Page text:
The defection of Specter, who is less enamoured with guns than his wall-of-sound namesake, confirmed that the remaining Republican representatives know they are a rump whose seats are secure against Democrat competitors, but vulnerable to challenge from the right of the GOP. Specter was candid enough to admit that he probably would not survive a challenge from the right and would rather chance his arm on the other side.
It’s perilous for the Republican Party because the moderates — who managed to survive the era of Newt Gingrich, George W. Bush and the neo-cons — are still being driven out. Olympia Snowe (R, Maine) opined as much in the New York Times: “In my view, the political environment that has made it inhospitable for a moderate Republican in Pennsylvania is a microcosm of a deeper, more pervasive problem that places our party in jeopardy nationwide.”
The GOP is a party disappearing up its own fundamentalism. Paul Krugman began his column on the state of the Republican Party with the words: “it doesn’t feel right to make fun of crazy people”. But how else to characterise a party whose base is in love with Rush Limbaugh and Sarah Palin?
Here’s Megan McCain on why she loves guns, published in The Daily Beast this week: “In the days after my dad lost the election, my brothers and I went to shoot rounds at the local shooting range. Partly because—as anyone who knows how to use a rifle and can do so safely understands—doing so is hugely stress-relieving, and partly because, we half-joked, it might mark the beginning of the end of our Second Amendment rights under the Obama administration…”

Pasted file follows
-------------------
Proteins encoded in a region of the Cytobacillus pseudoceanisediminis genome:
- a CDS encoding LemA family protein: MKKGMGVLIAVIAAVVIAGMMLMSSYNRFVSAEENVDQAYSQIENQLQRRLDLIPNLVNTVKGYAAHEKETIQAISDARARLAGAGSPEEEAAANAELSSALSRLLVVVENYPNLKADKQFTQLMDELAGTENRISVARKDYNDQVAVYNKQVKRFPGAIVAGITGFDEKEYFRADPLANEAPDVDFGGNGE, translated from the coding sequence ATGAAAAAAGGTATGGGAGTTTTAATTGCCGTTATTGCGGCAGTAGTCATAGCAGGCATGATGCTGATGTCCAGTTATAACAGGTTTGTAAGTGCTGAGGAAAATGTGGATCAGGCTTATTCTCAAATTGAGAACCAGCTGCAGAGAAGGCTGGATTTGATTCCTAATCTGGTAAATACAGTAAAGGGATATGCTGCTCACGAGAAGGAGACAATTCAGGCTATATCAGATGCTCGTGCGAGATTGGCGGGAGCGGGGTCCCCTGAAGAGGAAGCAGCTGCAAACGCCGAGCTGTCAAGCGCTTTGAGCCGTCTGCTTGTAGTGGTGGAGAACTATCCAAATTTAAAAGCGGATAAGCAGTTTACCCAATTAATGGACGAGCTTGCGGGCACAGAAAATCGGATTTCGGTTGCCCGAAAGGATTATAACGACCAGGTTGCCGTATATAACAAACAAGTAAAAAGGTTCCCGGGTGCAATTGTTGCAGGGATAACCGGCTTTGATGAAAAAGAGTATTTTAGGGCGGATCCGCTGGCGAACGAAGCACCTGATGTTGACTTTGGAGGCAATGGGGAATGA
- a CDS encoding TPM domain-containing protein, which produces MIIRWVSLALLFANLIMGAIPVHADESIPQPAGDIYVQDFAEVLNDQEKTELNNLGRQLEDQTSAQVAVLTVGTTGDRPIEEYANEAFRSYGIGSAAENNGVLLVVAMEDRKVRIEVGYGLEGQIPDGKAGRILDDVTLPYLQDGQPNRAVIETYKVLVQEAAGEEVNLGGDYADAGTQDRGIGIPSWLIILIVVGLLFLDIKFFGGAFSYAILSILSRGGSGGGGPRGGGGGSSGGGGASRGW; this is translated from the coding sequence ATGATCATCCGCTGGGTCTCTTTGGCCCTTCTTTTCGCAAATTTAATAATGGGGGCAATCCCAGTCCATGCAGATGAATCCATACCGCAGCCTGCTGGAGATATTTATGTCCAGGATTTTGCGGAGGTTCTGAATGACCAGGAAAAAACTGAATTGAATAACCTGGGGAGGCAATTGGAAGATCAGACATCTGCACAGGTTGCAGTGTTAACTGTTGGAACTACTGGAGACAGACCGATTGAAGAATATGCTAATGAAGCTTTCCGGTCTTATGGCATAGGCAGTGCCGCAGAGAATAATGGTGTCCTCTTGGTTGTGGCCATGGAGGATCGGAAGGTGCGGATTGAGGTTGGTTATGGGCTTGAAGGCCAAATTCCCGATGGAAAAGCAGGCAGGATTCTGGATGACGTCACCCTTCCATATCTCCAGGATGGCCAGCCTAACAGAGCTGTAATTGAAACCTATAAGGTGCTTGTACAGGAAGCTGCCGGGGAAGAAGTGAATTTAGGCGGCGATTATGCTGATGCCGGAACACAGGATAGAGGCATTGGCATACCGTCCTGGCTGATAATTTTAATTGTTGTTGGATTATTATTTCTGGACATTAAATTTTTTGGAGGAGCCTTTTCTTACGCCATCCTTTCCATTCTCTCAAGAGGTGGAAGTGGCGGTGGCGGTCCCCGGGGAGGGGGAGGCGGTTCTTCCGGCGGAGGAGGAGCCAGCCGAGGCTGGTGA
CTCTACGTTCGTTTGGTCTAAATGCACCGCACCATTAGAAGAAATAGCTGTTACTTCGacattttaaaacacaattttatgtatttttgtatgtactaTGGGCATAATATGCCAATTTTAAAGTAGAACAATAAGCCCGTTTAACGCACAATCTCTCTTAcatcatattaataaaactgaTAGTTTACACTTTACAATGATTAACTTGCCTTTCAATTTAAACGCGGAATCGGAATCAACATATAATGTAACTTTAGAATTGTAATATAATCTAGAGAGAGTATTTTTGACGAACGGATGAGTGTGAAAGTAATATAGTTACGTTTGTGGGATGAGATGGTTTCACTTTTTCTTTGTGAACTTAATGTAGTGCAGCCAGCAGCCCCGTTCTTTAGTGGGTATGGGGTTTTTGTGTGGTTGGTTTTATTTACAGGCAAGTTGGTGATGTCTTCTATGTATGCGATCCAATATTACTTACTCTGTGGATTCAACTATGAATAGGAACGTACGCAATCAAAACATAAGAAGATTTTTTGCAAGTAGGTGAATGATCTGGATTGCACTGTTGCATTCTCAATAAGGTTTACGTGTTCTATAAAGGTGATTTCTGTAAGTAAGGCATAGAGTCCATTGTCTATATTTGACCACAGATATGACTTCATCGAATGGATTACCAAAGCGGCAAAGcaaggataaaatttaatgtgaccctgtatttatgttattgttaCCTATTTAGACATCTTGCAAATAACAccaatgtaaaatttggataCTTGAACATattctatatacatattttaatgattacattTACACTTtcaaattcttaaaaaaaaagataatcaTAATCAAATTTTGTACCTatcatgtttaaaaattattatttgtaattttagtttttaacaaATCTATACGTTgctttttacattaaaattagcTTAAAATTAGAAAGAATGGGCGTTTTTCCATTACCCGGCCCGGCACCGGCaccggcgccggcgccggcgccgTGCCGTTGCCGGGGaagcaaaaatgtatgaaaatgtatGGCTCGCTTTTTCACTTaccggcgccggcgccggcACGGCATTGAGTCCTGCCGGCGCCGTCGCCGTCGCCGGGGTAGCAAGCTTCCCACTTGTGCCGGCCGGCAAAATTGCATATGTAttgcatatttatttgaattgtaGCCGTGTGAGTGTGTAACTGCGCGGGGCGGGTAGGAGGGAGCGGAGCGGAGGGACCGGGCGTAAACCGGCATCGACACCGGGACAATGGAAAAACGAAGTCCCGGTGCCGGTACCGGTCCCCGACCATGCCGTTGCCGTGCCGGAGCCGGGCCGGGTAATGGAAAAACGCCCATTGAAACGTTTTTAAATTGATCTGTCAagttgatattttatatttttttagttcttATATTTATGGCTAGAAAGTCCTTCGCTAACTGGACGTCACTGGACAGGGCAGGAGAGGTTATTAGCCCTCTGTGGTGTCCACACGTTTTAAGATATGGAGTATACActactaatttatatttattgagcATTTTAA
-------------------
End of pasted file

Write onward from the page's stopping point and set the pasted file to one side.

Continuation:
These various forces converge neatly in the figure of Congresswoman Michele Bachmann (R, Outer Wingnuttia) who first came to national prominence during the last election campaign when she urged the media to investigate Barack Obama and other Democrats so as to expose their anti-American views. Last week she suggested that Democrats are behind the swine flu outbreak.
It’s to be expected that someone with Bachman’s politics would reject the science of global warming, but she may be the first to invoke the authority of Jesus in support when she attacked House Speaker Nancy Pelosi for her “global warming fanaticism”, declaring: “She has said that she’s just trying to save the planet. We all know that someone did that over 2,000 years ago”.
Bachman seems to be trialling the Republican’s new tactic of “speaking crazy to power”, as Jon Stewart calls it. In March she called on her constituents (somewhere in Minnesota) to get out their guns to resist the Obama Administration’s climate plans. Invoking Thomas Jefferson’s endorsement of periodic revolutions to remind government who’s boss, she wants Americans “armed and dangerous” when Obama arrives with his energy tax.
Gun rights, a power-hungry UN, Jesus, climate denial and Rupert Murdoch’s media — somehow it all seems to fit together so neatly. Back in Australia, should we expect to hear an announcement that the Lavoisier Group and the Shooters’ Party have announced a merger?